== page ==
To my way of thinking this monochrome Lucia production was odd without any clear unifying theme apart from dark clouds galore. I hope that between the Houston Grand Opera and La Fenice not too much was spent on it. There was no furniture, no staircases, no castle themes and the like to put us in a particular century, yet the costumes were mostly and traditional and elegant. This production got just about everything wrong, starting with the full width set-back painted flat of thick, dark clouds in place of a curtain. It was evidently designed to be able to be raised, lowered, moved sideways and even ‘tilted’ in the last act …requiring enormous structural strength and careful engineering.
Something happened on opening night whereby this ‘wall of clouds’ stayed put during and after the overture (at least the first time it was played). Following the first few aborted lines of the invisible chorus the conductor stopped the orchestra and walked off, something I have never seen in the theatre before. He did not have much choice since the enormous flat had either jammed or the flymen had failed to raise it on time - so the performance ground to a halt. After an announcement to ‘stay in your seats’ the flat was slowly winched up, perhaps by hand, and the performance re-started after about five minutes. This is live theatre, but one wonders about the benefits of a concert performance which has no distractions from poor sets, costumes and stage movements.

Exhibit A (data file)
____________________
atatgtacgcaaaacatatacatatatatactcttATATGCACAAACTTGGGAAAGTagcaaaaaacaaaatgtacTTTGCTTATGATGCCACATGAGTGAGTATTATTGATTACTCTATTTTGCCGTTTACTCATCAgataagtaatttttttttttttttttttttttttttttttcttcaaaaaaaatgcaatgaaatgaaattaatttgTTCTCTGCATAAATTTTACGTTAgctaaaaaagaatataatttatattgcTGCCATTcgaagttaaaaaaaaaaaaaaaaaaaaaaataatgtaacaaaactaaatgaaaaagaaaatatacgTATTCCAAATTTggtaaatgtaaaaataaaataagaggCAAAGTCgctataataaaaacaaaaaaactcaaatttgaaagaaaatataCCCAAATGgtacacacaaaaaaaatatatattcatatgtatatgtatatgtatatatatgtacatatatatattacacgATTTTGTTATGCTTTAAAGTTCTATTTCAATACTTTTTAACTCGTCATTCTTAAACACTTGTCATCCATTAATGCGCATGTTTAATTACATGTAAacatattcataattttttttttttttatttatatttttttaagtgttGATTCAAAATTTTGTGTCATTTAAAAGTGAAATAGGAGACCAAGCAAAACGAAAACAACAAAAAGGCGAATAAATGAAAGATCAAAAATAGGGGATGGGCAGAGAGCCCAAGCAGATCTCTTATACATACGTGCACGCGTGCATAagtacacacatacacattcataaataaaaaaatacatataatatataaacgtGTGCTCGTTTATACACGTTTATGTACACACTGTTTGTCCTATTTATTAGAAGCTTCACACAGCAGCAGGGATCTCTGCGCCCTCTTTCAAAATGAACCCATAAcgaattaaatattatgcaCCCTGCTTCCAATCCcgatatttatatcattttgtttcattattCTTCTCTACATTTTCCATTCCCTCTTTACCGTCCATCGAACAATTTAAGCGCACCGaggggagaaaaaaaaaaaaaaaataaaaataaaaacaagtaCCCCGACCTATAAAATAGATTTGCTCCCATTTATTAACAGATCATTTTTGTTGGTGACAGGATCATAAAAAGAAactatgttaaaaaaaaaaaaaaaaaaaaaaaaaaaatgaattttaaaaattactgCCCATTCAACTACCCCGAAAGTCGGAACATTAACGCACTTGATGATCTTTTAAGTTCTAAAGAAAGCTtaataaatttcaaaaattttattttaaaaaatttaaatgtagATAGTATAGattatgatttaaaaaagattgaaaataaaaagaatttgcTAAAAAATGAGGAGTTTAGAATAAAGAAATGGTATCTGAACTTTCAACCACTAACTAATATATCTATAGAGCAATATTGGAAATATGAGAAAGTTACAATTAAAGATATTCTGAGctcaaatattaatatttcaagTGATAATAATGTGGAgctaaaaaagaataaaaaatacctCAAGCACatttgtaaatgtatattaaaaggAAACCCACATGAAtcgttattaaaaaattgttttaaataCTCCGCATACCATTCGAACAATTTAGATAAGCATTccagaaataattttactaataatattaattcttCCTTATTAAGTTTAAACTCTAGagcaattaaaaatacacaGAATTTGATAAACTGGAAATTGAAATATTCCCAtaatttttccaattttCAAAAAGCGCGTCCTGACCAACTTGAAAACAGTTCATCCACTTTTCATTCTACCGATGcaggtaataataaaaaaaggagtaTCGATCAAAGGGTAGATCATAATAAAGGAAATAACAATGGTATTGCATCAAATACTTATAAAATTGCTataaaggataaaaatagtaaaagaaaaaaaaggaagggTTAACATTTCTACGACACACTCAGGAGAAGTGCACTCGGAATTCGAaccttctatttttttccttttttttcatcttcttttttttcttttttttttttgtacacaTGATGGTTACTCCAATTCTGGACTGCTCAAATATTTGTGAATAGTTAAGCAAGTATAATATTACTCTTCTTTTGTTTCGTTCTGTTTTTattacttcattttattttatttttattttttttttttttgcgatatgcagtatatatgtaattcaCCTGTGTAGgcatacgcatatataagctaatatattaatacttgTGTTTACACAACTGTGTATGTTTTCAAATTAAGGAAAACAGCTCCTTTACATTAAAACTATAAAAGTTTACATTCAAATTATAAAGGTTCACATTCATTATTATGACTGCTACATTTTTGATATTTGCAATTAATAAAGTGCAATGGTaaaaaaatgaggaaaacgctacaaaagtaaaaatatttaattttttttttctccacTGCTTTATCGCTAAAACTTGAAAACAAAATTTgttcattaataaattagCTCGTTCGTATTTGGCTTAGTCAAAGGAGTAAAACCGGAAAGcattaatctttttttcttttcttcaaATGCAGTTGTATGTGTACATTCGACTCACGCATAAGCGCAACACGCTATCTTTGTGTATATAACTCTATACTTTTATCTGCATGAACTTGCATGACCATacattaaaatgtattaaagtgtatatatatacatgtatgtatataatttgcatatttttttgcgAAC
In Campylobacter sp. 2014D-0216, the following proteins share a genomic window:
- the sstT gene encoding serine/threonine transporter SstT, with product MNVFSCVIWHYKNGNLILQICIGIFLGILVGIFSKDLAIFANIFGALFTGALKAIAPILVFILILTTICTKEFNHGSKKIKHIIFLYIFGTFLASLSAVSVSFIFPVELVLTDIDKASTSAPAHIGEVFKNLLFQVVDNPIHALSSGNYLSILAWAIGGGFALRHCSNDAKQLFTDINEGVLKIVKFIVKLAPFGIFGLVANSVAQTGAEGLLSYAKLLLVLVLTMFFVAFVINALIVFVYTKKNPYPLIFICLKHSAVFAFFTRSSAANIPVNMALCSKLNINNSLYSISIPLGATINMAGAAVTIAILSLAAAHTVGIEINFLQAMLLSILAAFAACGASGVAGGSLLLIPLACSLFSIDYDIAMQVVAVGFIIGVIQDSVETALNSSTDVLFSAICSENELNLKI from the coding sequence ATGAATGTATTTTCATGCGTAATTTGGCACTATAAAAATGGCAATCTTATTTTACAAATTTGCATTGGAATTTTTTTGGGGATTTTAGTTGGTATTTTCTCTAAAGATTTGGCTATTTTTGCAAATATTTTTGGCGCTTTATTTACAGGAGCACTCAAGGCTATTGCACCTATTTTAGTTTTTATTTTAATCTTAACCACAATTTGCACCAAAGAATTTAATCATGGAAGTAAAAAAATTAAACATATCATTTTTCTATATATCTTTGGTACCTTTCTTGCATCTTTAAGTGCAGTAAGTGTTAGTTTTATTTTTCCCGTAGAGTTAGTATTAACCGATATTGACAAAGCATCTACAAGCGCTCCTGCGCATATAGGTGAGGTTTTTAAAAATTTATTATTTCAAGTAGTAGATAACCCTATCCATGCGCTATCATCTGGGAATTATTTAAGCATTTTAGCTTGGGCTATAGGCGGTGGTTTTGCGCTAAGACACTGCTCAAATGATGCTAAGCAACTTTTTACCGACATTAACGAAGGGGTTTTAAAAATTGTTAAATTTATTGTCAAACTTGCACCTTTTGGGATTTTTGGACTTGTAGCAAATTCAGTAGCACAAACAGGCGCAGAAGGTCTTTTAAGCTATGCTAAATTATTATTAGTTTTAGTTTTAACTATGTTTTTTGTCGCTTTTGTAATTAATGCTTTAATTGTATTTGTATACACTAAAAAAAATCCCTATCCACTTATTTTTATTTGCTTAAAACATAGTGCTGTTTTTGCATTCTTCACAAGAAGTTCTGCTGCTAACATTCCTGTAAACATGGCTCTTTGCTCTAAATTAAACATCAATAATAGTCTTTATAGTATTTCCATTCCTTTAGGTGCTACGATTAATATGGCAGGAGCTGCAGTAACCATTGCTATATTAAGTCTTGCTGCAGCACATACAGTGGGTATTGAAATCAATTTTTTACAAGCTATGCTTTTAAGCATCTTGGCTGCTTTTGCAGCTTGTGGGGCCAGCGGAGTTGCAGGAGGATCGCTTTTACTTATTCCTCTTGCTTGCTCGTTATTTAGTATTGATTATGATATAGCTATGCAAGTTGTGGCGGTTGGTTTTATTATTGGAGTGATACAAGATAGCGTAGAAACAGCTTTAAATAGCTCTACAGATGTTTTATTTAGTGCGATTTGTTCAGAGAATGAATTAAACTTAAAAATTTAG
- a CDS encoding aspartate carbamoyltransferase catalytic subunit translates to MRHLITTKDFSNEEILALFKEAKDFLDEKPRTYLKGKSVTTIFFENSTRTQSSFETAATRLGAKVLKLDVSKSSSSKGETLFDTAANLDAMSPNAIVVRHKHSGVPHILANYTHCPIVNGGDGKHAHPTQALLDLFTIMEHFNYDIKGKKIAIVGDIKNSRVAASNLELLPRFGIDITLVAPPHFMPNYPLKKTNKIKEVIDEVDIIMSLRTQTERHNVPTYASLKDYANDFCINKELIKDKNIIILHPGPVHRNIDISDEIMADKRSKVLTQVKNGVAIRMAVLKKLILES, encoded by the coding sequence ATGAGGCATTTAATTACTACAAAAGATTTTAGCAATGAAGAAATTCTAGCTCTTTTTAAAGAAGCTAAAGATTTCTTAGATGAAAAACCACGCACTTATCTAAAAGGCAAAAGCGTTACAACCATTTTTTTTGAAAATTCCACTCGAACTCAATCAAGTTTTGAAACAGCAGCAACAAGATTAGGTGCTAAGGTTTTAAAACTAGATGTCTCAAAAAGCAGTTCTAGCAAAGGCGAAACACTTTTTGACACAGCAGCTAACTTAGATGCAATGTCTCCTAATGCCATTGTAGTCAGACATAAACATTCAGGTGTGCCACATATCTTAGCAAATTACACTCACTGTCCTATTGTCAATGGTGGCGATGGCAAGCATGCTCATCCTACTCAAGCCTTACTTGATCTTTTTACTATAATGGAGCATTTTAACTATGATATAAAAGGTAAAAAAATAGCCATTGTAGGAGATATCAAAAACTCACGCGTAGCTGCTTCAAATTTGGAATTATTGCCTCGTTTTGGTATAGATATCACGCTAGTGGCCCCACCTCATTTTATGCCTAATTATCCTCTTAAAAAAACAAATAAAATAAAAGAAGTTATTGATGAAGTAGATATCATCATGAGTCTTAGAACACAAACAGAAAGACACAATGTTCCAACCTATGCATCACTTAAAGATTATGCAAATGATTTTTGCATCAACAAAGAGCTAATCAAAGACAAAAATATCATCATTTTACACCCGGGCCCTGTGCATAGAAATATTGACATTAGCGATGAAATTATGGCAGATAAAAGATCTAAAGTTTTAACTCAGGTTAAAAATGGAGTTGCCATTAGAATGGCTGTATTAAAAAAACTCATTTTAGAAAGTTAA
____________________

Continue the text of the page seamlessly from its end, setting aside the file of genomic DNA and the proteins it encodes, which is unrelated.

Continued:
Due to this debacle it was hard for us to determine what was intended and what was contingency due to the fault. There was much raising and lowering of this and other painted flats, mostly to no particular purpose as cast members went below, around and behind them. Two huge inverted grey triangles were lowered during the fountain scene, again, for no obvious reason, except for Normanno to stand behind briefly. There was no fountain, needless to say, on the bare, grey stage. I heard from an insider later that the production was meant to emphasise the isolation of the characters, something that eluded this viewer.